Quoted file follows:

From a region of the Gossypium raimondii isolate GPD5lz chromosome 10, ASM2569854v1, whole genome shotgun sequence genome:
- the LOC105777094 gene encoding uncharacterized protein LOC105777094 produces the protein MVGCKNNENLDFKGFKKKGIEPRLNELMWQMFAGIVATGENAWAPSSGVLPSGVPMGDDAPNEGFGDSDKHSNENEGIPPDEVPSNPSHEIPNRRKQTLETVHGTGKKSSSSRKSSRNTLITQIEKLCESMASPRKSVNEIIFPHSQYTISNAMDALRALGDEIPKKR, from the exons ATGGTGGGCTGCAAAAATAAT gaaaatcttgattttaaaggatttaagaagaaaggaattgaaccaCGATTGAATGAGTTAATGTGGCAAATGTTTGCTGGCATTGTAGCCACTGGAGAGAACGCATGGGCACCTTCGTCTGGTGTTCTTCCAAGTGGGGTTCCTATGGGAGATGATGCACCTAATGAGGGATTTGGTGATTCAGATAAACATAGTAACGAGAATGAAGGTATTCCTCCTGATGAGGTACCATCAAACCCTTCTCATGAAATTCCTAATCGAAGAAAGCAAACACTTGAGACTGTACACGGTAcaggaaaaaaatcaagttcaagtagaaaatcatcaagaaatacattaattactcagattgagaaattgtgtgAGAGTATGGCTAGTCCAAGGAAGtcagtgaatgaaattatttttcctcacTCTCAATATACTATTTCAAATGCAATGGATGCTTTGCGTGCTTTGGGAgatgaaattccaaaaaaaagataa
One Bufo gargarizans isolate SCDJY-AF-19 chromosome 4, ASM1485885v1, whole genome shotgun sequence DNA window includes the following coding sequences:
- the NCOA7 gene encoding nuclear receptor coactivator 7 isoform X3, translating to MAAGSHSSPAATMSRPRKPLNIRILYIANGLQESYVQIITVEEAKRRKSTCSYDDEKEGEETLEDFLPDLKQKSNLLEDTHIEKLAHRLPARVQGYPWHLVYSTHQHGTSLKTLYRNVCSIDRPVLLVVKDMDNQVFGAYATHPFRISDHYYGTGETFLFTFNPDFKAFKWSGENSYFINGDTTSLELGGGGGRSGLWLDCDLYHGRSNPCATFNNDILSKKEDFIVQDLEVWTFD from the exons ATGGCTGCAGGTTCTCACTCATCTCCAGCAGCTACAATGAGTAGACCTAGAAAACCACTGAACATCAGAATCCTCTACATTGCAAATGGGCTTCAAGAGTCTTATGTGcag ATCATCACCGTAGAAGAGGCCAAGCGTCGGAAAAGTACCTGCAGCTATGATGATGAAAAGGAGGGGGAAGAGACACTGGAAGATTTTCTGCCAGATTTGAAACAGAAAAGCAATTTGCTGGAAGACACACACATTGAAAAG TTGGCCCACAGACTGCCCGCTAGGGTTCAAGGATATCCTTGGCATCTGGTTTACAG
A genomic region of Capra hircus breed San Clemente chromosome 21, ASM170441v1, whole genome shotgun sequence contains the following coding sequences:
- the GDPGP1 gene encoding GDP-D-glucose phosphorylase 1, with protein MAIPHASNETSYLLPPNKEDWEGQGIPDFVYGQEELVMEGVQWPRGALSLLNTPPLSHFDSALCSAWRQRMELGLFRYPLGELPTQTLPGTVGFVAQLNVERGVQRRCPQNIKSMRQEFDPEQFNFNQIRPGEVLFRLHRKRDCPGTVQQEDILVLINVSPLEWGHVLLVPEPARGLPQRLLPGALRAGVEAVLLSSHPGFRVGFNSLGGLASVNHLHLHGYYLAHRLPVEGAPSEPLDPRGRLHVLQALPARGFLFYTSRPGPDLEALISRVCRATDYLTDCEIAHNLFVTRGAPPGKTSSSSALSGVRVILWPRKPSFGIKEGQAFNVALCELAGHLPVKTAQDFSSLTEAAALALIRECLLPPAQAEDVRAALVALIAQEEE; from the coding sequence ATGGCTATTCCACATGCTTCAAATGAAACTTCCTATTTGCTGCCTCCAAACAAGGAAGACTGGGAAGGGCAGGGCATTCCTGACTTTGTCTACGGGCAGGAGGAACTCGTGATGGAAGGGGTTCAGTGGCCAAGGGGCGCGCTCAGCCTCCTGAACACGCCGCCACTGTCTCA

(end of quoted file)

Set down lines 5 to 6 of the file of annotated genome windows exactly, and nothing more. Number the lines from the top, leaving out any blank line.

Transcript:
A genomic region of Capra hircus breed San Clemente chromosome 21, ASM170441v1, whole genome shotgun sequence contains the following coding sequences:
- the GDPGP1 gene encoding GDP-D-glucose phosphorylase 1, with protein MAIPHASNETSYLLPPNKEDWEGQGIPDFVYGQEELVMEGVQWPRGALSLLNTPPLSHFDSALCSAWRQRMELGLFRYPLGELPTQTLPGTVGFVAQLNVERGVQRRCPQNIKSMRQEFDPEQFNFNQIRPGEVLFRLHRKRDCPGTVQQEDILVLINVSPLEWGHVLLVPEPARGLPQRLLPGALRAGVEAVLLSSHPGFRVGFNSLGGLASVNHLHLHGYYLAHRLPVEGAPSEPLDPRGRLHVLQALPARGFLFYTSRPGPDLEALISRVCRATDYLTDCEIAHNLFVTRGAPPGKTSSSSALSGVRVILWPRKPSFGIKEGQAFNVALCELAGHLPVKTAQDFSSLTEAAALALIRECLLPPAQAEDVRAALVALIAQEEE; from the coding sequence ATGGCTATTCCACATGCTTCAAATGAAACTTCCTATTTGCTGCCTCCAAACAAGGAAGACTGGGAAGGGCAGGGCATTCCTGACTTTGTCTACGGGCAGGAGGAACTCGTGATGGAAGGGGTTCAGTGGCCAAGGGGCGCGCTCAGCCTCCTGAACACGCCGCCACTGTCTCA